62 African Migrants, Crew Drown In Worst Sinking This Year
Sixty-two people drowned off Yemen’s coast in what the U.N.’s refugee agency described as the worst sinking incident in the region this year, NewsOfTheWorld reports.
Sixty migrants from Somalia and Ethiopia seeking a way out of war and poverty and two Yemeni crew members drowned in the incident last weekend, the U.N. High Commissioner for Refugees said Friday.
Yemen is considered a gateway to the Middle East and Europe. Thousands of Africans make the journey to Yemen in crowded boats each year, according to the report. Hundreds die along the way.
“The victims were reportedly buried by local residents after their bodies washed ashore near the Bab El Mandeb area off Yemen’s coast,” according to a UN statement.
So far this year 121 people have died making this particular crossing, the agency said.
Thousands have fled the Horn of Africa in recent years to escape war and poverty.
The route to Europe via the Mediterranean Sea is heavily used by migrants fleeing the Horn of Africa and, increasingly, refugees from the war in Syria.
“The tragedy is the largest single loss of life of migrants and refugees attempting to reach Yemen via the Red Sea and the Gulf of Aden this year,” U.N. spokesman Adrian Edwards told reporters in Geneva, GulfNews reports.
UNHCR said it documented 16,500 refugee and migrant arrivals on the Yemeni coast during the first four months of 2014 alone, GulfNews reports. That number, however, was far less than the 35,000 who arrived in Yemen in the same period of 2013.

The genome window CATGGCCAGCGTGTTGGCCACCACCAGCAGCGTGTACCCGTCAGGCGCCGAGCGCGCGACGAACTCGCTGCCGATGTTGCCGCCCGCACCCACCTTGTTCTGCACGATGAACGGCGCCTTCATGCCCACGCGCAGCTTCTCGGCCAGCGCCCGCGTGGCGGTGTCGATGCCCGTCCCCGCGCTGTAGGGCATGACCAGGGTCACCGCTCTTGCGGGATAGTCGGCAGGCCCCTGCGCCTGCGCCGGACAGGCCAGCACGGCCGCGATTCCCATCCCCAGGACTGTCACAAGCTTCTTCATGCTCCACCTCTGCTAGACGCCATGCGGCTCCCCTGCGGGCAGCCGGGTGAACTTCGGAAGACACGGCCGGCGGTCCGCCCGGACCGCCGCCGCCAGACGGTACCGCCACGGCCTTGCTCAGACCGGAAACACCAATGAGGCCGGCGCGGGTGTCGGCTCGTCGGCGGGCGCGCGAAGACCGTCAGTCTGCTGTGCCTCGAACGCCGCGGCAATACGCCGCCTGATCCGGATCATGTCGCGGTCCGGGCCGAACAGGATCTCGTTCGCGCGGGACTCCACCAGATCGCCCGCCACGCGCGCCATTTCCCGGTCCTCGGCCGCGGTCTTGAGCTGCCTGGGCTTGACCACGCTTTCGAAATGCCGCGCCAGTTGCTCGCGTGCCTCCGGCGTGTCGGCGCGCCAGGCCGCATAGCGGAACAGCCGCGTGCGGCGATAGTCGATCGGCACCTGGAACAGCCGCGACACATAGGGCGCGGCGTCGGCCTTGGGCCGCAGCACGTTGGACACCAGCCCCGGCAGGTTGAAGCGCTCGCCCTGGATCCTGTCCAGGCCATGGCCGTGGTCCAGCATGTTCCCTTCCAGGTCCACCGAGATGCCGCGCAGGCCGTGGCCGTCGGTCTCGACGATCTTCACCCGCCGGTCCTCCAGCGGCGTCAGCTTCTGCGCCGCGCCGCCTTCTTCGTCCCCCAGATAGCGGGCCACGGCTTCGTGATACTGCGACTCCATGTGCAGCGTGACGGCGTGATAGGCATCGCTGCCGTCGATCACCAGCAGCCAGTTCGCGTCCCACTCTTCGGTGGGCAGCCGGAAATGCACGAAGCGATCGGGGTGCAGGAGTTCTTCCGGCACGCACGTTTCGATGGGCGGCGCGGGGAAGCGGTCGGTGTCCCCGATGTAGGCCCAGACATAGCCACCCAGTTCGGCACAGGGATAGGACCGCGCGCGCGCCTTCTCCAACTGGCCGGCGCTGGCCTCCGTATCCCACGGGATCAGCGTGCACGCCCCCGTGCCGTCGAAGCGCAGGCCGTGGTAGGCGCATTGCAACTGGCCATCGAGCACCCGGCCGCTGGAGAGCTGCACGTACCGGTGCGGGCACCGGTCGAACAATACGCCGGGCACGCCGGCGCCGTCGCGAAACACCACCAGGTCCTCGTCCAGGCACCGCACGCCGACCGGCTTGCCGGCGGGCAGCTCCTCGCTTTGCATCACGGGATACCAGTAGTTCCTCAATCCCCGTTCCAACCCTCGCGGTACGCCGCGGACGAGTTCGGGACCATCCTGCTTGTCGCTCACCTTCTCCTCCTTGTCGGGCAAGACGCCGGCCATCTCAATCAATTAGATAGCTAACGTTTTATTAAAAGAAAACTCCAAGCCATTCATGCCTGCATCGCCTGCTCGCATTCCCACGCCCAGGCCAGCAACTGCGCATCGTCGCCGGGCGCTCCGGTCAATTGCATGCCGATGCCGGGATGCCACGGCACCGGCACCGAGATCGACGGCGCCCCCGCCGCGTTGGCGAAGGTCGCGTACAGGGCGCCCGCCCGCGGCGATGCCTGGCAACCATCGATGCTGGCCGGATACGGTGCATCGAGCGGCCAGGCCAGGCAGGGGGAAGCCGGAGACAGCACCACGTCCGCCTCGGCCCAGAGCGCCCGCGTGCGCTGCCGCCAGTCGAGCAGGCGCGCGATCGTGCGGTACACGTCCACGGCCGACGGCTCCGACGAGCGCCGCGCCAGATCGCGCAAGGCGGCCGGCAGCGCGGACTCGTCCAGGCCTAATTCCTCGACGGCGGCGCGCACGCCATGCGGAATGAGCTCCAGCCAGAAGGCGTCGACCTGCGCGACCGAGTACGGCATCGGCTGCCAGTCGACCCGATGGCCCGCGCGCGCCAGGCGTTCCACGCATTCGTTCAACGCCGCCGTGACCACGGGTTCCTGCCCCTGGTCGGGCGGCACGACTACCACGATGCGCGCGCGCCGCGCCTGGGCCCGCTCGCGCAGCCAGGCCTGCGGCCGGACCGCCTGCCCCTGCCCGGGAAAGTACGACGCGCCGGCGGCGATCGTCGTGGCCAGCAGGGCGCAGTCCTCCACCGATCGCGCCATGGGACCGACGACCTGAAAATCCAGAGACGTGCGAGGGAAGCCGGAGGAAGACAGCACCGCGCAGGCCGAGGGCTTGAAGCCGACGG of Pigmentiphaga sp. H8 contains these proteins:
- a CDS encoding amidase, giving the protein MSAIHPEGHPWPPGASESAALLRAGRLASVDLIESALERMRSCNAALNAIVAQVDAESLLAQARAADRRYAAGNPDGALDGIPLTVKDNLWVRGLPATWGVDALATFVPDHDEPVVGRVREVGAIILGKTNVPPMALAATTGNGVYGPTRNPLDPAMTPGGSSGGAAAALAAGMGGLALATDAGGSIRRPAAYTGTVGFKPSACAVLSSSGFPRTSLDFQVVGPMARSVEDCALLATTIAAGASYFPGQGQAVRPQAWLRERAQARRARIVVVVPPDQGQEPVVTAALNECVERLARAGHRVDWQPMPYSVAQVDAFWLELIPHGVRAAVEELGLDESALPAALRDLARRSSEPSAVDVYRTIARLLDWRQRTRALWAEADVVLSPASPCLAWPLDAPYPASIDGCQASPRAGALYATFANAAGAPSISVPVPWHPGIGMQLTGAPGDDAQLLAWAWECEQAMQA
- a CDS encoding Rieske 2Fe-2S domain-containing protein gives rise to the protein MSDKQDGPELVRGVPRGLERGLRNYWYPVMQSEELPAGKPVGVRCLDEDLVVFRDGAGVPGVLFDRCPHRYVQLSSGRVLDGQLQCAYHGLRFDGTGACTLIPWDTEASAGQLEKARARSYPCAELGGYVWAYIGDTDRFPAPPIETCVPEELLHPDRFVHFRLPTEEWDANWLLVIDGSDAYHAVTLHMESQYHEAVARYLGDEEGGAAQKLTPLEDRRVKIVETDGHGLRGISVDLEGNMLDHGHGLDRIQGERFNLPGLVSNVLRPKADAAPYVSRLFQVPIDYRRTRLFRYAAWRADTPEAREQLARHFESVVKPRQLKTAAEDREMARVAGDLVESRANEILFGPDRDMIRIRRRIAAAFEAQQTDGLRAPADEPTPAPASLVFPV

The drop in numbers arriving in Yemen may be due to a shift in migration towards North Africa and Libya due to unrest in Yemen and an illegal immigration crackdown in Saudi Arabia, Edwards told AFP.
Over the past five years, more than half a million people, mainly Somalis, Ethiopians and Eritreans, have crossed the dangerous Gulf of Aden and the Red Sea to reach Yemen, Edwards said.
“Boats are overcrowded and smugglers have reportedly thrown passengers overboard to prevent capsizing or avoid detection,” he said.
Search-and-rescue officials estimate there have been hundreds of undocumented deaths in recent years. Thousands more migrants trying to reach Europe have died in other tragedies at sea.
The U.N. said Friday it was “working to prevent the alarming loss of life at sea and indifference to people desperately needing protection…We are reiterating our call for governments in the region to strengthen their search-and-rescue capacities,” Edwards said, according to GulfNews.